How to Prevent A Spun Hub On Your Prop | Bass Fishing

Hey folks, Glenn May here with BassResource. com,and I’m gonna ask you a quick question. Have you ever had a buddy come off the wateror seen someone come off the water, or maybeit’s even happened to you, that said, “Man,you know, I don’t know what happened. I was going down the lake and I just lostpower. I got a spun hub, and I have no idea why. I didn’t hit anything, never. I mean, it’s been fine. All of a sudden, it just gave. I was getting it on plane and suddenly poof!I lost power. “Well, if that’s ever happened to you let’stalk about that because there are ways toprevent that. Before I get into that though I want to talka little bit about the hub and what it does. Now, the hub, that’s the core part of yourprop. In this case, look at this, it’s right herein the core, right in the middle. See, with the hub, the prop is actually notall one unit. Right inside, if you can see, there is a littlerubber piece right in here with my fingerson right here, there’s a rubber piece on thereand there’s another, you know, metal partin there, but the prop is actually separatefrom that. And the prop is pressed on to that and seatedright to the rubber part really well, andit’s not gonna give. I mean, it’s really strong. But the reason it’s there is because if yourprop hits say a rock or something to thateffect, that prop is gonna slip. It’s gonna give. Why you want that to happen is because ifit doesn’t, then all the damage is gonna happenin your lower unit here. It’s gonna be way more expensive than justhaving to repair a prop. So it’s designed to save your engine. Now, that’s of course, under normal operatingconditions. It’s funny how the prop can actually giveway and you haven’t even hit anything. So there’s really three main ways that canhappen. So let me talk to you a little bit about thosein no particular order. Now, I know I just explained the hub in ahigh level and all you guys that are reallyinto. . . you know the gear heads that are reallyinto props don’t write me bad notes and lettersbecause I didn’t go into full detail of whatthat hub is, but in essence, that’s what itdoes. And the rubber part, that’s the key part toremember. Okay. Let’s go to reason number one why this canhappen to you. First of all, it has to do with, unfortunately,your driving and how you handle the boat. When you start from a dead stop, and a lotof us Bass anglers are guilty of this, myselfincluded, especially if you’re at a tournament,you’re at idle or you’re barely moving, andthen what do you do to get up on plane?You punch it, right?Throttle the whole way down or hammer downon that foot peddle, and the bow goes up,and you get going, and you finally get upon plane. You start trimming up and you go. When you do that, basically, it’s not gearedat all to full down, you’re putting a tremendousamount of torque on that hub, all right, tremendousamount. Now, it can withstand it. Don’t get me wrong. But you’re doing that over and over and overand over over the lifespan of a hub, it’sgoing to deteriorate. It’s gonna wear it down over time. You’ll get it worn. It can lead to, or be a cause, or part ofa cause to a spun hub. I’m not gonna say it’s the only reason youcould do it. Some people do it all their life and neverhave a problem. But it can lead to. . . and I’ll talk about someof the other reasons. When we start combining them, you increaseyour chances of this happening. But it does put too much pressure on. So what I do is I throttle about half waydown, get the boat going, get it moving, andthen just kind of gradually give it some moregas. That does two things. First of all, it’s less pressure on the hub. But also, it’s funny, you know, when you throttleand hammer down like that, that bow goes wayup. Next thing you do and you’re pushing a bunchof water in front of you, and it takes moreeffort and time to get up on plane. Well, if you do it slowly like I just toldyou, actually, what happens is you get onplane faster because the bow isn’t up so much. There’s not so much resistance and you getup on plane quicker. Let’s get on to the second reason. Again, it has to do with driving but it’salso environmental conditions. If you’re driving in, say, wind-driven waves,or a busy lake with a lot of wakes, or maybe,you know, wake borders out there, but anyway,a lot of turbulent water, and you’re goingtoo fast, you can go airborne. Especially, this happens in wind-driven waves. I’m guilty of doing this too. And what I mean by airborne is when you goairborne, you go completely out of water. So much so you hear the engine rev way up. When that happens the prop, suddenly goesway up in the stratosphere in rpms, just thisfree flowing. There’s no water resistance. It gets going really fast then it lands onthe water it goes, mhmm!It just crashed hits rally hard right in thewater. Well, that’s kind of like a soft pot strike,right?It’s a lot of work. It’s a lot of pressure, again, on that hub. What that’s gonna do over time is it’s gonnacause some damages. It’s gonna wear it. And if you combine that with what I just toldyou, that is going to eventually lead to aspun prop, okay?Driving that way is really rough on your equipment. If you find yourself going airborne like that,slow down. Trim down a little bit. Don’t get that boat out of water. It’s not a cool thing to do. It’s going to damage your equipment. I know it can’t always be avoided, those rogueways come out of nowhere and suddenly you’reairborne. If that happens and you find yourself airborne,you hear that engine rev up, the first thingyou need to do is get off that throttle asfast as you can. Now, you’re not gonna throttle all the waydown, but you hopefully are gonna preventor at least reduce the high rpms that theengine’s gonna have when you go airborne. And because you’re not on the throttle whenyou land in that water you’re not gonna haveas much torque and as much of a hit on thathub, like you would if you were still hammeringdown full power, okay?Just listen to that engine. If you get in that kind of situation, youhear that engine rev, pull off. It’s got to be a knee jerk reaction. Hopefully that’ll save some of the wear andtear on your hub. All right. So let’s get to issue number three, and thisis a little more complex. But again, it goes back to that rubber component,that rubber sleeve that’s part of the hub. Now if you look here in the back of your prop,right out of the hole, right here, this isthe front part of it, this is where the exhaustcomes out on most outboards like this. Exhaust comes out that way. Well, as you know, exhaust, it’s hot, right?And normally as well, under normal operatingconditions, with exhaust coming out, it’sfine. The rubber that’s in the hub is designed tohandle all that heat. So it’ll be fine for the lifetime of yourprop. However, if your engine’s running hotter thanit’s supposed to, now it’s a different story. Now you’ve gone to a different realm. That can be caused by three main things. There’s other reasons but the three main thingsare, first of all, well, it’s your water pump,your thermostat, or your poppet valve. We’ll go into that briefly. The water pump, you need to replace the impellerevery two years without fail. They wear out. They do. Your water pressure may look fine, guys, don’tjudge that as when you should do maintenanceby the way. But if you feel. . . every two years that impellerneeds to be replaced because it gets worn. Also, every year, even when you’re not replacingthat impeller, check the water pump anyway. Check that housing. It’s made out of. . . depends on your engine,but it could be made of sort of a hard plastic. Case in point, several years ago, during oneof those inspections, we found that my housingwas scorched. It was actually melted on the inside. And that was caused because. . . well, I talkedto my mechanic. He said down here on the intake, I may havepicked up a candy wrapper, plastic bag, couldhave picked up some leaves or something whileI was running down the lake and all it takesis a short span for it to roam without anywater, next thing you know, your housing isdamaged. Now, I never do anything. I never knew a problem at all. The water pressure looks fine, but it’s notrunning efficiently when that happens. And that means your engine’s gonna run hotterthan normal. Same thing with thermostat. Some engine’s have one, some have two. The thermostat’s not operating properly, yourengine’s gonna run hotter than normal. And also, there’s a poppet valve in there. What that’s designed to do is circulate waterinto different chambers in the engine whenyou’re running at full speed to help keepit cool. It can get clogged with sand and other particles,and not operate correctly. If any one of three of those things is wrong,your engine’s gonna be operating hotter thanit’s supposed to, which means the gases coming,the exhaust coming out around that hub arehotter than they’re supposed to. And when they’re running too hot for whatthe rubber is designed to handle, you canbegin to degrade the molecular structure ofthat rubber hub. You combine that with some of the issues Ijust told you, next thing you know, when yougo to throttle down really hard again, whenyou’re going to your next spot or when you’rejust driving down the lake, suddenly it gives,you’re gonna be one of those guys at the dockgoing, “My hub spun. I have no idea why. I didn’t even hit anything. “Don’t be that guy. Follow these tips, and your prop’s gonna lastyou probably the life span of your engine. For more tips and tricks, visit bassresource. com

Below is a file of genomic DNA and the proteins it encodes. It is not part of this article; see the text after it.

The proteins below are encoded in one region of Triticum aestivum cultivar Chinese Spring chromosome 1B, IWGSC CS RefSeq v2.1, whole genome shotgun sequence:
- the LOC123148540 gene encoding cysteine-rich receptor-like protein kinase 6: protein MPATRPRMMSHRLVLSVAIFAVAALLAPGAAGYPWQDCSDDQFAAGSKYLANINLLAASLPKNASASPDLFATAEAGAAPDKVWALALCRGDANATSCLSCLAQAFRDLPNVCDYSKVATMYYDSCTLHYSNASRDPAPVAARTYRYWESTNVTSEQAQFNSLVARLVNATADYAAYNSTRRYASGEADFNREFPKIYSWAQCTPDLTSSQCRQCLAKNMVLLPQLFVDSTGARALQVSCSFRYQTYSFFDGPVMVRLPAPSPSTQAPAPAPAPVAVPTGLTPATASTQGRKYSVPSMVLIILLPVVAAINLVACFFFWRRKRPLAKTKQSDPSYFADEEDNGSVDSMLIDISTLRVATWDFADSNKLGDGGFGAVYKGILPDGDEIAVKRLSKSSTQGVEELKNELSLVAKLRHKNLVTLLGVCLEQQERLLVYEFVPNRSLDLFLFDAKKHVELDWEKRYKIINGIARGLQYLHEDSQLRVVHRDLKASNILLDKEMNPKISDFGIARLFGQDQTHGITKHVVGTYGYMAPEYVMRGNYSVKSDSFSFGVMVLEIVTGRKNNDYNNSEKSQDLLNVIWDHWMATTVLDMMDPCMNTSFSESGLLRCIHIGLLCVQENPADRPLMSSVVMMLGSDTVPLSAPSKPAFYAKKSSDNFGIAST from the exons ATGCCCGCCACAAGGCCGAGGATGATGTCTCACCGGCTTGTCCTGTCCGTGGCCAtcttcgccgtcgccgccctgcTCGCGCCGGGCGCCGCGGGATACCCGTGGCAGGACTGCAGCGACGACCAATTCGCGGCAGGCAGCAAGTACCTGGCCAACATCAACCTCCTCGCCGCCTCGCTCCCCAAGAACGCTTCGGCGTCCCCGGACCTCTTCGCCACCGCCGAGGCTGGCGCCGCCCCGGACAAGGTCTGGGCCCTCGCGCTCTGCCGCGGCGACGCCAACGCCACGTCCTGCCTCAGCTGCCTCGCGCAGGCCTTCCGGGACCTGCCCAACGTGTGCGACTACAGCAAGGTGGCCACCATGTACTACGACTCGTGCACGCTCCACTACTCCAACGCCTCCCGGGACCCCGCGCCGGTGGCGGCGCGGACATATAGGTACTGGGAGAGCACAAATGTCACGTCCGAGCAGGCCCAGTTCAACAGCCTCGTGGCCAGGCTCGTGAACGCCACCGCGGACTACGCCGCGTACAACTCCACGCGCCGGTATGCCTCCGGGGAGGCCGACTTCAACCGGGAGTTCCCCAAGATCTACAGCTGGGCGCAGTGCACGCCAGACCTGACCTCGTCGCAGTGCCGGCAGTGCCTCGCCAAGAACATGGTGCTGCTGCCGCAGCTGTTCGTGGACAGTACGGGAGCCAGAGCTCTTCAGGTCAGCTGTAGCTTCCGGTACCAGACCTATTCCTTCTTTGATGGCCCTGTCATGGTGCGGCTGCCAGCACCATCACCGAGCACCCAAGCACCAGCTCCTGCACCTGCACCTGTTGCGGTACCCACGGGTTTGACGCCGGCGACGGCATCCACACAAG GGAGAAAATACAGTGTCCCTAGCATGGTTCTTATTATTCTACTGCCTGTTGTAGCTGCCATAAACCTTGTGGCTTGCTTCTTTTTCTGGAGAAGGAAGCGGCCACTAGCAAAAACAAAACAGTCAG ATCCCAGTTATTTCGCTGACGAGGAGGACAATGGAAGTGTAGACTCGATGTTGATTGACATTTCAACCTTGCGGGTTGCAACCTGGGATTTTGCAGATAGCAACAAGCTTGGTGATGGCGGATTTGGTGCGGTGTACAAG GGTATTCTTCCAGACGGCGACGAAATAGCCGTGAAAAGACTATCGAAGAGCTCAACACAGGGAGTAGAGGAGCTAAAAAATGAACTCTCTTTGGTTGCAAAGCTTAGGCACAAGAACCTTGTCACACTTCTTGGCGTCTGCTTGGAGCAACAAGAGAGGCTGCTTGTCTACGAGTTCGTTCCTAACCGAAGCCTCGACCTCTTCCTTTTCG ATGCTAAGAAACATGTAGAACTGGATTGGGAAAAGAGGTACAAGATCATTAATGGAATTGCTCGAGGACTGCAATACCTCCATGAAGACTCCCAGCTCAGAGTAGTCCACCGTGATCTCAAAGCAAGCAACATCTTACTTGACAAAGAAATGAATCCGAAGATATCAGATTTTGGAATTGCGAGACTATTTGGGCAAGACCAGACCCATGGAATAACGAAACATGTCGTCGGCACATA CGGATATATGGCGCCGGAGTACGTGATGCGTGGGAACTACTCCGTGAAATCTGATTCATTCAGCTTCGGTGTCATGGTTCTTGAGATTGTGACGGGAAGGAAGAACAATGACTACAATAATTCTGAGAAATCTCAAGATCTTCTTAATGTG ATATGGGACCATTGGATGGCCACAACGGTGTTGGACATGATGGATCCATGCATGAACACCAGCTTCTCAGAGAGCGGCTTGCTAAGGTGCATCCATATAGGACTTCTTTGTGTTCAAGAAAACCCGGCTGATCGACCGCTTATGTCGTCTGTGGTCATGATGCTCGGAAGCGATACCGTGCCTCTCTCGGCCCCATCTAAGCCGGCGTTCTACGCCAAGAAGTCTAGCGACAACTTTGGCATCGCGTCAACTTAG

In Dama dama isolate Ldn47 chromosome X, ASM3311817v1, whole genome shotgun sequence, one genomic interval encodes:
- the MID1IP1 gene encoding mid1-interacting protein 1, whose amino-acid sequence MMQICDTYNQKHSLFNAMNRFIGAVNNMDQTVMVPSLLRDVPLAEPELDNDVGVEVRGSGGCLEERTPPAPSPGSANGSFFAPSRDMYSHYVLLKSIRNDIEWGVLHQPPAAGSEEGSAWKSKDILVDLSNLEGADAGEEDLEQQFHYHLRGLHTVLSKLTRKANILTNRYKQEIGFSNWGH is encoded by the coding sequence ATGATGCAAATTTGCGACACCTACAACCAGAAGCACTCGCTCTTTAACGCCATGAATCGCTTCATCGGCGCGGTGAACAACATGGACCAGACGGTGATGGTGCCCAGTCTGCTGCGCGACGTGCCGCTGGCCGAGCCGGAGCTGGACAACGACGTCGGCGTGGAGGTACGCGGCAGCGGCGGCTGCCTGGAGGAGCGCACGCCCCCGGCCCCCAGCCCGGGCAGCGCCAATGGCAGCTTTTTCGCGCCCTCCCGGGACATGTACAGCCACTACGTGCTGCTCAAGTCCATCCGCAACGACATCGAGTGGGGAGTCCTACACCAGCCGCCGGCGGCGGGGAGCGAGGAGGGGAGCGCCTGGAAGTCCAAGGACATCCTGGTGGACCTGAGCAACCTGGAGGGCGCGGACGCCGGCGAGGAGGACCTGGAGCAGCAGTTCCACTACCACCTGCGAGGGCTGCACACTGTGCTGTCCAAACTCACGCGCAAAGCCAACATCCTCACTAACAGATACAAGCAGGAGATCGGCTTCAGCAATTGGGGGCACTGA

Published by Randy